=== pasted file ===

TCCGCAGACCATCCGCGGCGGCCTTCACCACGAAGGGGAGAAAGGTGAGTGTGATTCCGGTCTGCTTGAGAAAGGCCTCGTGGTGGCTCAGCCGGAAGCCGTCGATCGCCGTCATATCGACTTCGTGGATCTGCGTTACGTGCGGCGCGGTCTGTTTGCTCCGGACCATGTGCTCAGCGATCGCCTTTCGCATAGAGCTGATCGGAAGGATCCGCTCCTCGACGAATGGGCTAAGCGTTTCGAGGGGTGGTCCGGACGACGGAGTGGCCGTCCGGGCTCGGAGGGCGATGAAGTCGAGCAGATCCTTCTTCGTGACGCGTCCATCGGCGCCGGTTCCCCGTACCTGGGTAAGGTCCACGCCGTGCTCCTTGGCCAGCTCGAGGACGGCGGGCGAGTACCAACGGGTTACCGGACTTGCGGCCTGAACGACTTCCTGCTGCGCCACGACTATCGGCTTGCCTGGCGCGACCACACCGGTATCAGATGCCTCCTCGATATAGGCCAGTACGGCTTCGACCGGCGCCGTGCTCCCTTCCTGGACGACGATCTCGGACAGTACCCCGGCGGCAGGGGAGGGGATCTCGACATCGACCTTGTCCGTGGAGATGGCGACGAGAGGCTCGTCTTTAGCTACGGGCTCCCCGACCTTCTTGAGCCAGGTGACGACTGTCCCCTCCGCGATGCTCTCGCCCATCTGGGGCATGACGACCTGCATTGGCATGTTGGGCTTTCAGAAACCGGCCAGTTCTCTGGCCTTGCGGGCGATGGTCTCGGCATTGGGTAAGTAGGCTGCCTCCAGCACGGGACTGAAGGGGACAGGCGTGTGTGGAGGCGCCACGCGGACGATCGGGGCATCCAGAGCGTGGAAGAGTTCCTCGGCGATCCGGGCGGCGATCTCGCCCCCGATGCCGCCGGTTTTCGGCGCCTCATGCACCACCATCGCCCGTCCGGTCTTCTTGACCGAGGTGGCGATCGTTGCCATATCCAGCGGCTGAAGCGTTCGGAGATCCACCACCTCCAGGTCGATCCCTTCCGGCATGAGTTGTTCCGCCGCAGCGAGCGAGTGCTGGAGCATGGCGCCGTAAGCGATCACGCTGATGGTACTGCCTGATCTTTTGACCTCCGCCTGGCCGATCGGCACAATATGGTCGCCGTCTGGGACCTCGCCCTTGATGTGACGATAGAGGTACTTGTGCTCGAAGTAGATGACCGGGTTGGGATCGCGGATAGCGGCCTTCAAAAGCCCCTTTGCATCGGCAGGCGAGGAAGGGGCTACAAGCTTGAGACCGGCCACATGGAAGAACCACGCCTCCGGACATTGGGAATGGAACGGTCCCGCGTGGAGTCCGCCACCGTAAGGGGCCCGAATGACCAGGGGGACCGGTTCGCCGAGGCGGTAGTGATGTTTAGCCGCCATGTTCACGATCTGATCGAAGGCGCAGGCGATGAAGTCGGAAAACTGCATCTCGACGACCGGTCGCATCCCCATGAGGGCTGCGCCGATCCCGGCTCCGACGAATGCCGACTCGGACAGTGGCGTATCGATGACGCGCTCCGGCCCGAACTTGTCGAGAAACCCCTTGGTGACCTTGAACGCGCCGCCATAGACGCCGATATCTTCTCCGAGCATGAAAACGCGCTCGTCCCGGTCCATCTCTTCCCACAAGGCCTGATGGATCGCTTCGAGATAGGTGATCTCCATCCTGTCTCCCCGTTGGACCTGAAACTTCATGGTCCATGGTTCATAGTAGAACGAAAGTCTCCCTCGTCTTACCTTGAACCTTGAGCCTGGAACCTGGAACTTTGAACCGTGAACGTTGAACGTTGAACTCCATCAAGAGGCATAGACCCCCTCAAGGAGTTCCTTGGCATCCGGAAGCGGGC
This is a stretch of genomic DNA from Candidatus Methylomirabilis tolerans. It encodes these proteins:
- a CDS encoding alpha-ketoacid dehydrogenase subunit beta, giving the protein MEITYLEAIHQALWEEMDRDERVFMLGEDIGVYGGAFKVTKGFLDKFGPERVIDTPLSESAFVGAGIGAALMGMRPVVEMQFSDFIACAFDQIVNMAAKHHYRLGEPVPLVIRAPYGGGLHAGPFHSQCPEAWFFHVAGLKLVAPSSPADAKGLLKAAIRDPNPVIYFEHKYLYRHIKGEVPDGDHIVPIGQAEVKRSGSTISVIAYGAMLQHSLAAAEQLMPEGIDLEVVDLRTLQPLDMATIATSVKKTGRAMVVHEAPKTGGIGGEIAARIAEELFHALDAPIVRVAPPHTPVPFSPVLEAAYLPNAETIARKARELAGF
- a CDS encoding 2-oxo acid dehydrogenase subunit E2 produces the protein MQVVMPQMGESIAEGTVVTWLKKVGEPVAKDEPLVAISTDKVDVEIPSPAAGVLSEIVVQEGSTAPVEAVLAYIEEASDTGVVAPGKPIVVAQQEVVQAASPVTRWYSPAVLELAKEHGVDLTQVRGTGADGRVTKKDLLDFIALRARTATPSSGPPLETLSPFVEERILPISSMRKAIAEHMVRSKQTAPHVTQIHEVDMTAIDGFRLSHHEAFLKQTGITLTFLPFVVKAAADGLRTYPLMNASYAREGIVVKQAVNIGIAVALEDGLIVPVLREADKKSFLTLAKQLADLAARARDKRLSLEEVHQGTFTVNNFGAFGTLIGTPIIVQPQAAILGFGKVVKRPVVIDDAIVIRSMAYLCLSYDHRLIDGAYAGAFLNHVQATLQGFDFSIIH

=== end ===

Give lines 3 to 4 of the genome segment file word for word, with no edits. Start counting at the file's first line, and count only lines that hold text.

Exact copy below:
- a CDS encoding alpha-ketoacid dehydrogenase subunit beta, giving the protein MEITYLEAIHQALWEEMDRDERVFMLGEDIGVYGGAFKVTKGFLDKFGPERVIDTPLSESAFVGAGIGAALMGMRPVVEMQFSDFIACAFDQIVNMAAKHHYRLGEPVPLVIRAPYGGGLHAGPFHSQCPEAWFFHVAGLKLVAPSSPADAKGLLKAAIRDPNPVIYFEHKYLYRHIKGEVPDGDHIVPIGQAEVKRSGSTISVIAYGAMLQHSLAAAEQLMPEGIDLEVVDLRTLQPLDMATIATSVKKTGRAMVVHEAPKTGGIGGEIAARIAEELFHALDAPIVRVAPPHTPVPFSPVLEAAYLPNAETIARKARELAGF
- a CDS encoding 2-oxo acid dehydrogenase subunit E2 produces the protein MQVVMPQMGESIAEGTVVTWLKKVGEPVAKDEPLVAISTDKVDVEIPSPAAGVLSEIVVQEGSTAPVEAVLAYIEEASDTGVVAPGKPIVVAQQEVVQAASPVTRWYSPAVLELAKEHGVDLTQVRGTGADGRVTKKDLLDFIALRARTATPSSGPPLETLSPFVEERILPISSMRKAIAEHMVRSKQTAPHVTQIHEVDMTAIDGFRLSHHEAFLKQTGITLTFLPFVVKAAADGLRTYPLMNASYAREGIVVKQAVNIGIAVALEDGLIVPVLREADKKSFLTLAKQLADLAARARDKRLSLEEVHQGTFTVNNFGAFGTLIGTPIIVQPQAAILGFGKVVKRPVVIDDAIVIRSMAYLCLSYDHRLIDGAYAGAFLNHVQATLQGFDFSIIH